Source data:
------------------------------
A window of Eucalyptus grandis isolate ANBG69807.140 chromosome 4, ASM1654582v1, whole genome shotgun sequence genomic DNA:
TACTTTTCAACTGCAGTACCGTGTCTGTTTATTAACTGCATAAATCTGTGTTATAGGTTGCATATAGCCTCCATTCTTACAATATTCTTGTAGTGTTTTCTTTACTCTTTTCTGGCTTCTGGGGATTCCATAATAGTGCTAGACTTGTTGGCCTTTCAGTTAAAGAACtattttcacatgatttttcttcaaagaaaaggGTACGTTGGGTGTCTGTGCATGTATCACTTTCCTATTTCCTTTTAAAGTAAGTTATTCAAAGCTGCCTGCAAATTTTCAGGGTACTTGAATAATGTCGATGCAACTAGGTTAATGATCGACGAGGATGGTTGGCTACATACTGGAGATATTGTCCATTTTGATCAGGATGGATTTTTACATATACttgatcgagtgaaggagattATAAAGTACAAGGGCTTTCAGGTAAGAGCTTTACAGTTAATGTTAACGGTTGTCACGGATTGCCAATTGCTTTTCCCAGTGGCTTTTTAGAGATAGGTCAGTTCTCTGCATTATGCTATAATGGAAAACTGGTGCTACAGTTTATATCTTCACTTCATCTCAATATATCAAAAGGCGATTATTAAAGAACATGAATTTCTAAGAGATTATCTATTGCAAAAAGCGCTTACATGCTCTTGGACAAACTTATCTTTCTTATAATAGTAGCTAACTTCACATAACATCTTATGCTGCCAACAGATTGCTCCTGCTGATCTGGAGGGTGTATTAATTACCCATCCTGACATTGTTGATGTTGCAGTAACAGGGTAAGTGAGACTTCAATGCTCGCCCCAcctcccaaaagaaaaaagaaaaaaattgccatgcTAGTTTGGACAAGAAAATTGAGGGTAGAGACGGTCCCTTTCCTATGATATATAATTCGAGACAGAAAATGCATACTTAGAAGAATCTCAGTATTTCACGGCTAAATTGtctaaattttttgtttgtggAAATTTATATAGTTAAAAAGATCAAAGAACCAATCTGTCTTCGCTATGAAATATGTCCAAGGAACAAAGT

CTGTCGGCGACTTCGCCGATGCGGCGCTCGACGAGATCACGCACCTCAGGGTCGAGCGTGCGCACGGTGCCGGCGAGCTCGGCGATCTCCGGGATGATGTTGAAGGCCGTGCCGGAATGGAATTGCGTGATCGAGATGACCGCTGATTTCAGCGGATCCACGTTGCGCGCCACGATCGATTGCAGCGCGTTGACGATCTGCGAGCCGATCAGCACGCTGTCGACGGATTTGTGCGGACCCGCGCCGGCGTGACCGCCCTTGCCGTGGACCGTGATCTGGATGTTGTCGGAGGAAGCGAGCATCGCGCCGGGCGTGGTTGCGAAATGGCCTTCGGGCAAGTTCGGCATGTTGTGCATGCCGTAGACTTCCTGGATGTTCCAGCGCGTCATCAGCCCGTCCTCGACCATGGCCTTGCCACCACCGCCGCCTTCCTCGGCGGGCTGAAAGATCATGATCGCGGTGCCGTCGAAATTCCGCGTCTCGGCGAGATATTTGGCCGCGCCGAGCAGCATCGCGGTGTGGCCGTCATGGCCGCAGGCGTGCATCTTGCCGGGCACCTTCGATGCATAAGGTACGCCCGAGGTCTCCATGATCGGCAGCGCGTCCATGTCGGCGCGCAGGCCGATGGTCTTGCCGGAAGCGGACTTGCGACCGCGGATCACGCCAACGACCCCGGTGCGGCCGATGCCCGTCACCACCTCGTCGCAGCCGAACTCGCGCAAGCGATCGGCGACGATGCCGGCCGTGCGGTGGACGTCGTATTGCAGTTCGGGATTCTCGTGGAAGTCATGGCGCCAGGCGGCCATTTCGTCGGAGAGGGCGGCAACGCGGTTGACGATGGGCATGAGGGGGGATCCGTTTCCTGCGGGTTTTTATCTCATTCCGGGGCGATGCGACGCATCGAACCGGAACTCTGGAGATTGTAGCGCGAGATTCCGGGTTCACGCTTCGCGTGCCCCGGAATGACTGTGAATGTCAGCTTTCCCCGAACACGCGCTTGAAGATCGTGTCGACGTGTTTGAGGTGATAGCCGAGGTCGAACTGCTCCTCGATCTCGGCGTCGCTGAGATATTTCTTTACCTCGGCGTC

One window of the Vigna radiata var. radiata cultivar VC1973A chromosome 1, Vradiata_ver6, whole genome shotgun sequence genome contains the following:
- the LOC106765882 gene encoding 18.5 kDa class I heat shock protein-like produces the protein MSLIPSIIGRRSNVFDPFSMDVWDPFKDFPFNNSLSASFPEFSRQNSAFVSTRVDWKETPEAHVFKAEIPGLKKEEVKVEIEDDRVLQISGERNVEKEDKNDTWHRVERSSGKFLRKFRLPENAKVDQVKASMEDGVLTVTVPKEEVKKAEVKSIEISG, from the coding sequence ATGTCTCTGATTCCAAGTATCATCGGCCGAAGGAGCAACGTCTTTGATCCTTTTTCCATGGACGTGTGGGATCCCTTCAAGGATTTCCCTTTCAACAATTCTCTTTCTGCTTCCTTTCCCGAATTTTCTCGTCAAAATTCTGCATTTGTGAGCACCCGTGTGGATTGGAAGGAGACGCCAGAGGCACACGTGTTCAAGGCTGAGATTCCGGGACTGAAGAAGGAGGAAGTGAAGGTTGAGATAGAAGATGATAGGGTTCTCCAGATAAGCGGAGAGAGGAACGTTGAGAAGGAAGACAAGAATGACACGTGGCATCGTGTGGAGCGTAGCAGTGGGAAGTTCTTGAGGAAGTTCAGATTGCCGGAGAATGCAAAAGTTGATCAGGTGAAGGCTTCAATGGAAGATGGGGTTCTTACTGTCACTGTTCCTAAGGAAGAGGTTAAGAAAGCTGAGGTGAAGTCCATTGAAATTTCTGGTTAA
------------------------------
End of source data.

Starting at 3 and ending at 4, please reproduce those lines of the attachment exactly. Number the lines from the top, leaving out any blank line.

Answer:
CTGTCGGCGACTTCGCCGATGCGGCGCTCGACGAGATCACGCACCTCAGGGTCGAGCGTGCGCACGGTGCCGGCGAGCTCGGCGATCTCCGGGATGATGTTGAAGGCCGTGCCGGAATGGAATTGCGTGATCGAGATGACCGCTGATTTCAGCGGATCCACGTTGCGCGCCACGATCGATTGCAGCGCGTTGACGATCTGCGAGCCGATCAGCACGCTGTCGACGGATTTGTGCGGACCCGCGCCGGCGTGACCGCCCTTGCCGTGGACCGTGATCTGGATGTTGTCGGAGGAAGCGAGCATCGCGCCGGGCGTGGTTGCGAAATGGCCTTCGGGCAAGTTCGGCATGTTGTGCATGCCGTAGACTTCCTGGATGTTCCAGCGCGTCATCAGCCCGTCCTCGACCATGGCCTTGCCACCACCGCCGCCTTCCTCGGCGGGCTGAAAGATCATGATCGCGGTGCCGTCGAAATTCCGCGTCTCGGCGAGATATTTGGCCGCGCCGAGCAGCATCGCGGTGTGGCCGTCATGGCCGCAGGCGTGCATCTTGCCGGGCACCTTCGATGCATAAGGTACGCCCGAGGTCTCCATGATCGGCAGCGCGTCCATGTCGGCGCGCAGGCCGATGGTCTTGCCGGAAGCGGACTTGCGACCGCGGATCACGCCAACGACCCCGGTGCGGCCGATGCCCGTCACCACCTCGTCGCAGCCGAACTCGCGCAAGCGATCGGCGACGATGCCGGCCGTGCGGTGGACGTCGTATTGCAGTTCGGGATTCTCGTGGAAGTCATGGCGCCAGGCGGCCATTTCGTCGGAGAGGGCGGCAACGCGGTTGACGATGGGCATGAGGGGGGATCCGTTTCCTGCGGGTTTTTATCTCATTCCGGGGCGATGCGACGCATCGAACCGGAACTCTGGAGATTGTAGCGCGAGATTCCGGGTTCACGCTTCGCGTGCCCCGGAATGACTGTGAATGTCAGCTTTCCCCGAACACGCGCTTGAAGATCGTGTCGACGTGTTTGAGGTGATAGCCGAGGTCGAACTGCTCCTCGATCTCGGCGTCGCTGAGATATTTCTTTACCTCGGCGTC

One window of the Vigna radiata var. radiata cultivar VC1973A chromosome 1, Vradiata_ver6, whole genome shotgun sequence genome contains the following: